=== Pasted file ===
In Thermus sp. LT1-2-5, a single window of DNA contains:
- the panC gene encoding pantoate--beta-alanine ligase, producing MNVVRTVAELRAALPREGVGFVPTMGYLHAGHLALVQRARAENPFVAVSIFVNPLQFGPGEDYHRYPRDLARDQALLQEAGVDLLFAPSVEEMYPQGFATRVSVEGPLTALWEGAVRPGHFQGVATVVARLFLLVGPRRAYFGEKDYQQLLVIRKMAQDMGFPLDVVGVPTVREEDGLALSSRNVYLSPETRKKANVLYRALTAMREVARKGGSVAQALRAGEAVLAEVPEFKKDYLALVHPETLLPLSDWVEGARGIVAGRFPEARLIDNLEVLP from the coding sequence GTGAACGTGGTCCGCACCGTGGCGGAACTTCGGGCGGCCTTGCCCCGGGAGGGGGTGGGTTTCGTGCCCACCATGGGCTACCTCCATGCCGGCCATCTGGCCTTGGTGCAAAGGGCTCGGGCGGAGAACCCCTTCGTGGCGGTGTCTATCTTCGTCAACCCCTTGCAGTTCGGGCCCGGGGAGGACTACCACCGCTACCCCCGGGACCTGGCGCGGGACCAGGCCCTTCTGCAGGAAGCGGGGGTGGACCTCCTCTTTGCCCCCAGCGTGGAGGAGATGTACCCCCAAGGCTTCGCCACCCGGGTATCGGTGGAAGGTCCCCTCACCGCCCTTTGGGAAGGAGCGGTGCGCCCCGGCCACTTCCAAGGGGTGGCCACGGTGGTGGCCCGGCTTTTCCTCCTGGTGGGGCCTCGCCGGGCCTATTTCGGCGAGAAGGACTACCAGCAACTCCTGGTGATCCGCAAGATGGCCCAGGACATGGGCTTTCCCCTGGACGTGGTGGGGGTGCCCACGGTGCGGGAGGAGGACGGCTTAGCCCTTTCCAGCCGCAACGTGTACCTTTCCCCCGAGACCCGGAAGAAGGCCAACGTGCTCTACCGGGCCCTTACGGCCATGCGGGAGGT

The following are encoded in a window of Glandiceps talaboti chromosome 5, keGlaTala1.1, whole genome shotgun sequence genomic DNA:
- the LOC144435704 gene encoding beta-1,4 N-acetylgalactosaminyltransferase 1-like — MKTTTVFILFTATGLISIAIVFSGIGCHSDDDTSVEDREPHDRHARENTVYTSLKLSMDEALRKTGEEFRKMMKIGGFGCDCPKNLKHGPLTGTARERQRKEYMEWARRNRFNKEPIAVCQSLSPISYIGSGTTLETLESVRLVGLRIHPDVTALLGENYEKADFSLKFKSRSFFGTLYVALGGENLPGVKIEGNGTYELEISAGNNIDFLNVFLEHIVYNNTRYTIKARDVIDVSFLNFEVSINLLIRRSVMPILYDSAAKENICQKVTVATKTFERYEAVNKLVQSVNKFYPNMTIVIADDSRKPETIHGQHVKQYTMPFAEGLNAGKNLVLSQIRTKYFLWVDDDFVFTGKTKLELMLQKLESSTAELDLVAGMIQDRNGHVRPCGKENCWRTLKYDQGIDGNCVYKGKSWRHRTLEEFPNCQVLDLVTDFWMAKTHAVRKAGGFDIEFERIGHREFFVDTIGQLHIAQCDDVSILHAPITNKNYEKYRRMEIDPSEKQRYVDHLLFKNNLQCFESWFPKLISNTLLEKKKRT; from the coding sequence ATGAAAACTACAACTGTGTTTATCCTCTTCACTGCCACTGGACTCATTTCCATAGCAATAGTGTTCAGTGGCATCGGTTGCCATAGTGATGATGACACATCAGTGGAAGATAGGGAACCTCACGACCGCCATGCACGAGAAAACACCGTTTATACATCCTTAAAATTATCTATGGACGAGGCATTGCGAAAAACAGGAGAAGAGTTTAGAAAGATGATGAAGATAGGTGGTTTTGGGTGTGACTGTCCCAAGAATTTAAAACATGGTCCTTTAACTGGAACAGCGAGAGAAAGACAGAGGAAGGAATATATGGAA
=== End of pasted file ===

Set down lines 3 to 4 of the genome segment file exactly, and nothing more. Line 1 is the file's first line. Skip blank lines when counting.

The following are encoded in a window of Glandiceps talaboti chromosome 5, keGlaTala1.1, whole genome shotgun sequence genomic DNA:
- the LOC144435704 gene encoding beta-1,4 N-acetylgalactosaminyltransferase 1-like — MKTTTVFILFTATGLISIAIVFSGIGCHSDDDTSVEDREPHDRHARENTVYTSLKLSMDEALRKTGEEFRKMMKIGGFGCDCPKNLKHGPLTGTARERQRKEYMEWARRNRFNKEPIAVCQSLSPISYIGSGTTLETLESVRLVGLRIHPDVTALLGENYEKADFSLKFKSRSFFGTLYVALGGENLPGVKIEGNGTYELEISAGNNIDFLNVFLEHIVYNNTRYTIKARDVIDVSFLNFEVSINLLIRRSVMPILYDSAAKENICQKVTVATKTFERYEAVNKLVQSVNKFYPNMTIVIADDSRKPETIHGQHVKQYTMPFAEGLNAGKNLVLSQIRTKYFLWVDDDFVFTGKTKLELMLQKLESSTAELDLVAGMIQDRNGHVRPCGKENCWRTLKYDQGIDGNCVYKGKSWRHRTLEEFPNCQVLDLVTDFWMAKTHAVRKAGGFDIEFERIGHREFFVDTIGQLHIAQCDDVSILHAPITNKNYEKYRRMEIDPSEKQRYVDHLLFKNNLQCFESWFPKLISNTLLEKKKRT; from the coding sequence ATGAAAACTACAACTGTGTTTATCCTCTTCACTGCCACTGGACTCATTTCCATAGCAATAGTGTTCAGTGGCATCGGTTGCCATAGTGATGATGACACATCAGTGGAAGATAGGGAACCTCACGACCGCCATGCACGAGAAAACACCGTTTATACATCCTTAAAATTATCTATGGACGAGGCATTGCGAAAAACAGGAGAAGAGTTTAGAAAGATGATGAAGATAGGTGGTTTTGGGTGTGACTGTCCCAAGAATTTAAAACATGGTCCTTTAACTGGAACAGCGAGAGAAAGACAGAGGAAGGAATATATGGAA